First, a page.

Illustration: Aïda Amer/Axios

Gig economy companies have largely dodged the costs of worker benefits and protections — but now, amid the coronavirus crisis, find themselves struggling to keep both customers and workers on board.

What’s happening: They're juggling mismatched supply and demand, and asked to alleviate everyone's financial strains.

Driving the news: Yesterday, Uber CEO Dara Khosrowshahi told investors that his firm's ride-hailing business has dropped 60-70% in Seattle so far this year compared with the same period of 2019.

  • Earlier this month, Uber said it will compensate drivers for up to 14 days if they are diagnosed with COVID-19 or asked to self-isolate or quarantine — since they don’t have paid time off as independent contractors.
  • Lyft, Instacart, and others are providing similar compensation.

This still leaves a lot of drivers worried and frustrated. They have to keep working to generate income — and fulfill consumer demand — despite the risk of getting infected by passengers.

Other firms are attempting similar balancing acts. Food delivery companies are seeing a surge in demand as people stay home and restaurants are forced to serve takeout only.

  • Drivers face the same health and financial risks.
  • Some companies are waiving certain restaurant fees, though they’re mostly focused on new eatery signups.

The clearest tension between the two sides of the marketplace is playing out at Airbnb: Travelers want refunds for their canceled reservations, but hosts want to keep the money, especially if it’s a significant source of their income.

The bottom line: These companies have spent years claiming that they are simply neutral marketplaces and that their workers and hosts are “entrepreneurs” — but leaving those people with all financial responsibility is backfiring now.

  • The firms are asking the federal government to relieve drivers, restaurants, and hosts’ economic strain.
  • Even if Uncle Sam does step in, the companies are already facing public pressure to help now.

Go deeper

Natural gas pipeline project cancelled after Supreme Court victory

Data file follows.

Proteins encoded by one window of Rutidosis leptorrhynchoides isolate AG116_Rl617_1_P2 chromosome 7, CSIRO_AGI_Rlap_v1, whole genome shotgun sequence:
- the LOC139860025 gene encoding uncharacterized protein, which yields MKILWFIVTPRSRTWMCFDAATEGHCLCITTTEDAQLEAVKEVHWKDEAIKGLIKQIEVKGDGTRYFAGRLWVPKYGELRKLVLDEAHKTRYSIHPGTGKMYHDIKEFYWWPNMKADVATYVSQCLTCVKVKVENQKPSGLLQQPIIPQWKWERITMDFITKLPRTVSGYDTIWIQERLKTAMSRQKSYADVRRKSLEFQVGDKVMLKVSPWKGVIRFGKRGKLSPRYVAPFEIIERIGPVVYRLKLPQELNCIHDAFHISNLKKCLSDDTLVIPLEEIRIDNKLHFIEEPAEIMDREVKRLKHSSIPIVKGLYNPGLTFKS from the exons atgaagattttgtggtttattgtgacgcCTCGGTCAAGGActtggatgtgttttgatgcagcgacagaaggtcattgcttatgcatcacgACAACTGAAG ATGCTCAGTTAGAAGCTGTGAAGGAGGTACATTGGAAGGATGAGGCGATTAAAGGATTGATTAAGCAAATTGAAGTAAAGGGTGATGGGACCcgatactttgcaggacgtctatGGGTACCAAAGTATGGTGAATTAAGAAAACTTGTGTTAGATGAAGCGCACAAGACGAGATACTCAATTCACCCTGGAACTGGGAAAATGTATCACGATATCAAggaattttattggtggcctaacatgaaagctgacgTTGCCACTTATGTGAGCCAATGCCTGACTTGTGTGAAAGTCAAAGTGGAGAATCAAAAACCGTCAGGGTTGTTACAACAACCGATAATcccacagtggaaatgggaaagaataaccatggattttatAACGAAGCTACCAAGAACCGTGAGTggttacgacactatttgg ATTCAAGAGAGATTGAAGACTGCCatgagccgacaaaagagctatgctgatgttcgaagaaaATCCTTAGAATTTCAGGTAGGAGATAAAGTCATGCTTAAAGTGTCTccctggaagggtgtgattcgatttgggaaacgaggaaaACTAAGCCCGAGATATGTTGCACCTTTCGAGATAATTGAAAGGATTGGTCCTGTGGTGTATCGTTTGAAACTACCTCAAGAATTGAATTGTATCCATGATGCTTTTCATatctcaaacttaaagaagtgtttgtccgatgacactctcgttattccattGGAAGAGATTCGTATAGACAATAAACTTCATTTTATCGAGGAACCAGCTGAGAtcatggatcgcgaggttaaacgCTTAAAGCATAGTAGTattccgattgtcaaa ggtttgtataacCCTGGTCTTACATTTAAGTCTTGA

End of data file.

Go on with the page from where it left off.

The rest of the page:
Photo: Rafael Henrique/SOPA Images/LightRocket via Getty Images

Dominion Energy announced Sunday it has agreed to sell its natural gas transmission and storage network to Warren Buffett's Berkshire Hathaway in a deal valued at $10 billion, including the assumption of debt.

Why it matters: The deal comes as Duke Energy Corp. and Dominion Energy announced they are canceling their plans for the $8 billion Atlantic Coast Pipeline following a Supreme Court ruling. The ruling removed major hurdles for the companies, but "recent developments have created an unacceptable layer of uncertainty and anticipated" for the project.

Trump campaign "strongly" encourages face masks at outdoor rally

Photo: Jabin Botsford/The Washington Post via Getty Images

The Trump campaign will be providing face masks and hand sanitizer for all attendees at an upcoming rally Saturday in Portsmouth, New Hampshire.

  • The campaign said in an email on Sunday that attendees are "strongly encouraged" to wear the masks.

Why it matters: The campaign's first coronavirus-era rally in Tulsa, Oklahoma, was notable for its lack of masks.

Updated 3 hours ago - Politics & Policy

Coronavirus dashboard

Illustration: Aïda Amer/Axios

  1. Global: Total confirmed cases as of 2 p.m. ET: 11,317,637 — Total deaths: 531,729 — Total recoveries — 6,111,910Map.
  2. U.S.: Total confirmed cases as of 2 p.m. ET: 2,852,807 — Total deaths: 129,718 — Total recoveries: 894,325 — Total tested: 34,858,427Map.
  3. States: Photos of America's pandemic July 4 ICU beds in Arizona hot spot near capacity — Houston mayor warns about hospitals
  4. Public health: U.S. coronavirus infections hit record highs for 3 straight days.
  5. Politics: Former Trump official Tom Bossert says face masks “are not enough”
  6. World: Mexican leaders call for tighter border control as infections rise in U.S.
  7. Sports: Sports return stalked by coronavirus
  8. 1 📽 thing: Drive-in movie theaters are making a comeback.